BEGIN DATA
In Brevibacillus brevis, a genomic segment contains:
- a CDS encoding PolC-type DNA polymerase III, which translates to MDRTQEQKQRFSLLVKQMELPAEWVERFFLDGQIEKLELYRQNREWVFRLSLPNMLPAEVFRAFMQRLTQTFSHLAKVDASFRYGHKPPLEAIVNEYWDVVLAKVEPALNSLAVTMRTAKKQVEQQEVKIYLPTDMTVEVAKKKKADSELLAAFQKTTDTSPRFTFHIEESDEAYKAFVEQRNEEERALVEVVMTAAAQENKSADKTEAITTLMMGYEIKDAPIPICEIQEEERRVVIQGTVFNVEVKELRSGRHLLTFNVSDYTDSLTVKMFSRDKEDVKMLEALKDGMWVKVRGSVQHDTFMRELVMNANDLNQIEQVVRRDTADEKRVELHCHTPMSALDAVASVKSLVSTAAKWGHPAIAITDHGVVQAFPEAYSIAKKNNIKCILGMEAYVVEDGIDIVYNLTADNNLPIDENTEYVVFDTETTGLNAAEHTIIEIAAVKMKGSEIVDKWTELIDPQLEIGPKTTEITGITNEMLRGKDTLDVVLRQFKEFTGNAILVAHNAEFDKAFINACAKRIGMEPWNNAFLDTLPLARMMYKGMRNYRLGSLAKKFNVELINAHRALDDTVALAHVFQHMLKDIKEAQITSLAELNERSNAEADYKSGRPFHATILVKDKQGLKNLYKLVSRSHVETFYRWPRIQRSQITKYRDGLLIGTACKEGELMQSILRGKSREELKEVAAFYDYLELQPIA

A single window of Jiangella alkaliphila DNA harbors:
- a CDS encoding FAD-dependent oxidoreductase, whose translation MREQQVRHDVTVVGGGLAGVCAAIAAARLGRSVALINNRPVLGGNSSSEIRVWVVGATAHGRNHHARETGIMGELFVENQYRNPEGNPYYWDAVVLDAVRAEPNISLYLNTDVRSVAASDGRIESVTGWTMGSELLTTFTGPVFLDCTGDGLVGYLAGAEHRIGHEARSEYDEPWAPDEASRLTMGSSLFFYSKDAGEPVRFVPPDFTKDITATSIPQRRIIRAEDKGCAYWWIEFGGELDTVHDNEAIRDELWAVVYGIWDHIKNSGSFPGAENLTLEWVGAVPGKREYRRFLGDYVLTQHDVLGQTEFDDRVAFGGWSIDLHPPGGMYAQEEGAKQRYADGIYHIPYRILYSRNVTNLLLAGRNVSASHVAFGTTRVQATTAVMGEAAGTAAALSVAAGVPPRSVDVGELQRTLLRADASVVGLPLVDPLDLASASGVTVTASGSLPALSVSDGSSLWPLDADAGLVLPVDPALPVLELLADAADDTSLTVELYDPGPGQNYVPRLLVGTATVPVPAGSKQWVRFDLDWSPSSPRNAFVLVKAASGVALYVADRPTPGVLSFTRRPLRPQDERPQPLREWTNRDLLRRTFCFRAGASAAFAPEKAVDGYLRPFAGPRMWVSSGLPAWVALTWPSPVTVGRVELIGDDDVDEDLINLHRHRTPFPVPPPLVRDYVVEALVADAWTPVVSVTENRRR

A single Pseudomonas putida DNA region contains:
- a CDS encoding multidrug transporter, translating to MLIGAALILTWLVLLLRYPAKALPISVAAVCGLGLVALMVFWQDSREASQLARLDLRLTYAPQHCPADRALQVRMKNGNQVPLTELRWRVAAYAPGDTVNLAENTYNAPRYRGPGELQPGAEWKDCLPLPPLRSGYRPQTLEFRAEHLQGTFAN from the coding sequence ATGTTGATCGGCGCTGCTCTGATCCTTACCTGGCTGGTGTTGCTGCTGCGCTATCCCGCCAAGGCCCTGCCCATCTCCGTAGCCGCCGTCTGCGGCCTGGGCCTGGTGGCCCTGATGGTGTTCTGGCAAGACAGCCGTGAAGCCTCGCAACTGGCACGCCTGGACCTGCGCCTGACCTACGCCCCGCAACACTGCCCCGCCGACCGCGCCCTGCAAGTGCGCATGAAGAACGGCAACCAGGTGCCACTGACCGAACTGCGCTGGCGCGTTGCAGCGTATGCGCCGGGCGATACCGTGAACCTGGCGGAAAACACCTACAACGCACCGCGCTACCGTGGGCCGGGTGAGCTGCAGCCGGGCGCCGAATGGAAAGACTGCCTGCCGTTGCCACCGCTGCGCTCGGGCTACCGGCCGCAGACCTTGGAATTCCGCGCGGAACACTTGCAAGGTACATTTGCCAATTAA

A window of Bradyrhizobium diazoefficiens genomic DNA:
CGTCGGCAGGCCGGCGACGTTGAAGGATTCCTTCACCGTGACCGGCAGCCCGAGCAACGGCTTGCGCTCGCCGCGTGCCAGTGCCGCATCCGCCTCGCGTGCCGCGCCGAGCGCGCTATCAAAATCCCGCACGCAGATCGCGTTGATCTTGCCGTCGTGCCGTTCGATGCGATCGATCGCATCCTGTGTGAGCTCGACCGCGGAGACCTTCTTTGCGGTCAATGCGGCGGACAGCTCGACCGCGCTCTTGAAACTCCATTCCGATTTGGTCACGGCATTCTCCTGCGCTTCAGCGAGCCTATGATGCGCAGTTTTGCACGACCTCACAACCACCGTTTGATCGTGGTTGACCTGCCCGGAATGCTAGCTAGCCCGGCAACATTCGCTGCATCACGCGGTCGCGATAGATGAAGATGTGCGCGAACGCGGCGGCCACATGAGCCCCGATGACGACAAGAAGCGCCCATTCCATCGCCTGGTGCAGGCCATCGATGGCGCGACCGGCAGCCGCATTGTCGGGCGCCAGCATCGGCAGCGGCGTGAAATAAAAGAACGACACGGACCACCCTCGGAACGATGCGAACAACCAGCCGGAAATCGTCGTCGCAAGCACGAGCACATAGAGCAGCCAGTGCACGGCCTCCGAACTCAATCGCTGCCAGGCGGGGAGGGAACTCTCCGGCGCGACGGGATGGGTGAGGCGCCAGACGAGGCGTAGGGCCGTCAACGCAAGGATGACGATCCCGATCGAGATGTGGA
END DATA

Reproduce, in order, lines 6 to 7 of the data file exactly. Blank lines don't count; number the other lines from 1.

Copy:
- a CDS encoding multidrug transporter, translating to MLIGAALILTWLVLLLRYPAKALPISVAAVCGLGLVALMVFWQDSREASQLARLDLRLTYAPQHCPADRALQVRMKNGNQVPLTELRWRVAAYAPGDTVNLAENTYNAPRYRGPGELQPGAEWKDCLPLPPLRSGYRPQTLEFRAEHLQGTFAN from the coding sequence ATGTTGATCGGCGCTGCTCTGATCCTTACCTGGCTGGTGTTGCTGCTGCGCTATCCCGCCAAGGCCCTGCCCATCTCCGTAGCCGCCGTCTGCGGCCTGGGCCTGGTGGCCCTGATGGTGTTCTGGCAAGACAGCCGTGAAGCCTCGCAACTGGCACGCCTGGACCTGCGCCTGACCTACGCCCCGCAACACTGCCCCGCCGACCGCGCCCTGCAAGTGCGCATGAAGAACGGCAACCAGGTGCCACTGACCGAACTGCGCTGGCGCGTTGCAGCGTATGCGCCGGGCGATACCGTGAACCTGGCGGAAAACACCTACAACGCACCGCGCTACCGTGGGCCGGGTGAGCTGCAGCCGGGCGCCGAATGGAAAGACTGCCTGCCGTTGCCACCGCTGCGCTCGGGCTACCGGCCGCAGACCTTGGAATTCCGCGCGGAACACTTGCAAGGTACATTTGCCAATTAA

A window of Bradyrhizobium diazoefficiens genomic DNA: